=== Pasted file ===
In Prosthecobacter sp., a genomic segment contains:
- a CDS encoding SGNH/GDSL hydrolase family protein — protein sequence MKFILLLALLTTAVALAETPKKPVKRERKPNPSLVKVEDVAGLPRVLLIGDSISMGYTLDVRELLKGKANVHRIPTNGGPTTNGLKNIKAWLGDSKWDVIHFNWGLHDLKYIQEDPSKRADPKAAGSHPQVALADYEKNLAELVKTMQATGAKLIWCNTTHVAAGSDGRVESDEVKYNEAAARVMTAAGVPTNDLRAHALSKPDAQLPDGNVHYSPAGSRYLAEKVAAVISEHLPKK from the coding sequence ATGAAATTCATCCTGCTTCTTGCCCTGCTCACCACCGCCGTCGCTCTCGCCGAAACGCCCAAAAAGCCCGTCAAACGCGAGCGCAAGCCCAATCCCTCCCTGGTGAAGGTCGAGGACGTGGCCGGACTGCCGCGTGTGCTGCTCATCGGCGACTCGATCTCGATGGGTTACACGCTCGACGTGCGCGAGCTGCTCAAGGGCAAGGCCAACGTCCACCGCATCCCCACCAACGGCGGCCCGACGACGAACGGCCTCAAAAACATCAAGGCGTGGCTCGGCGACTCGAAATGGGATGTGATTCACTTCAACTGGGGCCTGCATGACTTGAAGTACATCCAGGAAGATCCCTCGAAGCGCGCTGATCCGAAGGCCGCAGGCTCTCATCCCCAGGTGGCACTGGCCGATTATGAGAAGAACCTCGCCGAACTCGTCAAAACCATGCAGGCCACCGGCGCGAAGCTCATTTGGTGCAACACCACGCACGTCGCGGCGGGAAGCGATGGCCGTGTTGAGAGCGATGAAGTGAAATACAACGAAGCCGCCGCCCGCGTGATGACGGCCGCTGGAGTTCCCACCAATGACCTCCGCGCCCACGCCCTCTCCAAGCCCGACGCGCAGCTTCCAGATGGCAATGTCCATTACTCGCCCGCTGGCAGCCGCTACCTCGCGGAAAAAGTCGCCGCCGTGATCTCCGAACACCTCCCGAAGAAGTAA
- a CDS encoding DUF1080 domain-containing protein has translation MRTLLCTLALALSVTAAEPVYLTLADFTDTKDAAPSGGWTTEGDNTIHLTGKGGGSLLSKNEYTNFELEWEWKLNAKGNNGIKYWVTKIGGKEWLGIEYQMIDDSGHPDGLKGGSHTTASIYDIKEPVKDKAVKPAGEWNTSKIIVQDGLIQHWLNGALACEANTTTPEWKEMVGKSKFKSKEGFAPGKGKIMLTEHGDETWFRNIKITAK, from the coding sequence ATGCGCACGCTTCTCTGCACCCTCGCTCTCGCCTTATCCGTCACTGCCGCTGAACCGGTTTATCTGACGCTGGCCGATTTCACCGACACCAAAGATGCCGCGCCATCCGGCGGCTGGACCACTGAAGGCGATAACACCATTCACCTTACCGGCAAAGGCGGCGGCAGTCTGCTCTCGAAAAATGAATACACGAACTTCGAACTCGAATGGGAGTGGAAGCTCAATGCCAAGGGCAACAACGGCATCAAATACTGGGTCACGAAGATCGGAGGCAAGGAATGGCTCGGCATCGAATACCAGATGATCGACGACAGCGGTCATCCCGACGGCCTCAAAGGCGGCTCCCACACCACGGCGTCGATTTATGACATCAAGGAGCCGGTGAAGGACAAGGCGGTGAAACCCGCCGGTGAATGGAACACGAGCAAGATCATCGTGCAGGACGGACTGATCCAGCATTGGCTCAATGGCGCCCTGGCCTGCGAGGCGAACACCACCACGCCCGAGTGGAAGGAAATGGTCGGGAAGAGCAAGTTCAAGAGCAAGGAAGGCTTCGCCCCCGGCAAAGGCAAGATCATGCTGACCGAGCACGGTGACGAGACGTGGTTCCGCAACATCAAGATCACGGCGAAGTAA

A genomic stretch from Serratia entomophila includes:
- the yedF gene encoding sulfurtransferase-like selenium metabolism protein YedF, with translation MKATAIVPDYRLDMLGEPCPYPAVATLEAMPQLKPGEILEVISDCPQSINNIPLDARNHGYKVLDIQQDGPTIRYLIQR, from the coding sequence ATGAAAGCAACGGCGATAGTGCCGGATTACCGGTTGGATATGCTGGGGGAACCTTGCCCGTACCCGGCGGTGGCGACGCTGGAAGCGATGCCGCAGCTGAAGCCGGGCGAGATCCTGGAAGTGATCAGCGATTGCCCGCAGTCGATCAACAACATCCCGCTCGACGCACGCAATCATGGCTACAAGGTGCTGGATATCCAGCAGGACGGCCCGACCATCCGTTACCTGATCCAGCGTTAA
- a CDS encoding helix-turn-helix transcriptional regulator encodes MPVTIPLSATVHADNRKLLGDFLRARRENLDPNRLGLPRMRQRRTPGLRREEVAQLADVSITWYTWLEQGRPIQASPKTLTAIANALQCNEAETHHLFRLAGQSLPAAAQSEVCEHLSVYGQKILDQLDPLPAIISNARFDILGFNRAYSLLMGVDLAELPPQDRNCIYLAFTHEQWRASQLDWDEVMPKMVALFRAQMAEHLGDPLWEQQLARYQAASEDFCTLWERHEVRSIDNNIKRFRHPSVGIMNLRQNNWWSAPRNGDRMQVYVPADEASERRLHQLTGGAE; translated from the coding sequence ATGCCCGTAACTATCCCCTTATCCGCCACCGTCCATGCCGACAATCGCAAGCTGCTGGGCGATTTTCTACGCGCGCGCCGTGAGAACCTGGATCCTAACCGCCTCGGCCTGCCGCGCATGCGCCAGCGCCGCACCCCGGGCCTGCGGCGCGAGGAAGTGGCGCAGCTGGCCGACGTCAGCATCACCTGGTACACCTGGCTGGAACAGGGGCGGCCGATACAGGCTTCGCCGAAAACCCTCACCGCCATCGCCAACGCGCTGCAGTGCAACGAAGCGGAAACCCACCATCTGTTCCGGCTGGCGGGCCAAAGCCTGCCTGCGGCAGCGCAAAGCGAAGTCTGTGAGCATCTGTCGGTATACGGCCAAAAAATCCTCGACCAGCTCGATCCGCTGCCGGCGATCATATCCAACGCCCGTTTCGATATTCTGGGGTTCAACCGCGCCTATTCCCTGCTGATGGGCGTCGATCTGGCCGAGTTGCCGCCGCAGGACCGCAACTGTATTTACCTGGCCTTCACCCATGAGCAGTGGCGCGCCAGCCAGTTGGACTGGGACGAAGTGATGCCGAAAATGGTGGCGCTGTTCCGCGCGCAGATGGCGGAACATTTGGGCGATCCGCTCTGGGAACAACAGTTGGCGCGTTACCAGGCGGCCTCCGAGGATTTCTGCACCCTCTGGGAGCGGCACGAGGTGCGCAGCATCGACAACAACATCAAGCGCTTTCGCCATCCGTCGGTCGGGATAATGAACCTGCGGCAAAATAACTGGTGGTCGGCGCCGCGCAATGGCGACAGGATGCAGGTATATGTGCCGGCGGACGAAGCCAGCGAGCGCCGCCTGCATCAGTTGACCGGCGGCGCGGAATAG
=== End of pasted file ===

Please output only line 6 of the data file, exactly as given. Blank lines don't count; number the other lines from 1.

- a CDS encoding helix-turn-helix transcriptional regulator encodes MPVTIPLSATVHADNRKLLGDFLRARRENLDPNRLGLPRMRQRRTPGLRREEVAQLADVSITWYTWLEQGRPIQASPKTLTAIANALQCNEAETHHLFRLAGQSLPAAAQSEVCEHLSVYGQKILDQLDPLPAIISNARFDILGFNRAYSLLMGVDLAELPPQDRNCIYLAFTHEQWRASQLDWDEVMPKMVALFRAQMAEHLGDPLWEQQLARYQAASEDFCTLWERHEVRSIDNNIKRFRHPSVGIMNLRQNNWWSAPRNGDRMQVYVPADEASERRLHQLTGGAE; translated from the coding sequence ATGCCCGTAACTATCCCCTTATCCGCCACCGTCCATGCCGACAATCGCAAGCTGCTGGGCGATTTTCTACGCGCGCGCCGTGAGAACCTGGATCCTAACCGCCTCGGCCTGCCGCGCATGCGCCAGCGCCGCACCCCGGGCCTGCGGCGCGAGGAAGTGGCGCAGCTGGCCGACGTCAGCATCACCTGGTACACCTGGCTGGAACAGGGGCGGCCGATACAGGCTTCGCCGAAAACCCTCACCGCCATCGCCAACGCGCTGCAGTGCAACGAAGCGGAAACCCACCATCTGTTCCGGCTGGCGGGCCAAAGCCTGCCTGCGGCAGCGCAAAGCGAAGTCTGTGAGCATCTGTCGGTATACGGCCAAAAAATCCTCGACCAGCTCGATCCGCTGCCGGCGATCATATCCAACGCCCGTTTCGATATTCTGGGGTTCAACCGCGCCTATTCCCTGCTGATGGGCGTCGATCTGGCCGAGTTGCCGCCGCAGGACCGCAACTGTATTTACCTGGCCTTCACCCATGAGCAGTGGCGCGCCAGCCAGTTGGACTGGGACGAAGTGATGCCGAAAATGGTGGCGCTGTTCCGCGCGCAGATGGCGGAACATTTGGGCGATCCGCTCTGGGAACAACAGTTGGCGCGTTACCAGGCGGCCTCCGAGGATTTCTGCACCCTCTGGGAGCGGCACGAGGTGCGCAGCATCGACAACAACATCAAGCGCTTTCGCCATCCGTCGGTCGGGATAATGAACCTGCGGCAAAATAACTGGTGGTCGGCGCCGCGCAATGGCGACAGGATGCAGGTATATGTGCCGGCGGACGAAGCCAGCGAGCGCCGCCTGCATCAGTTGACCGGCGGCGCGGAATAG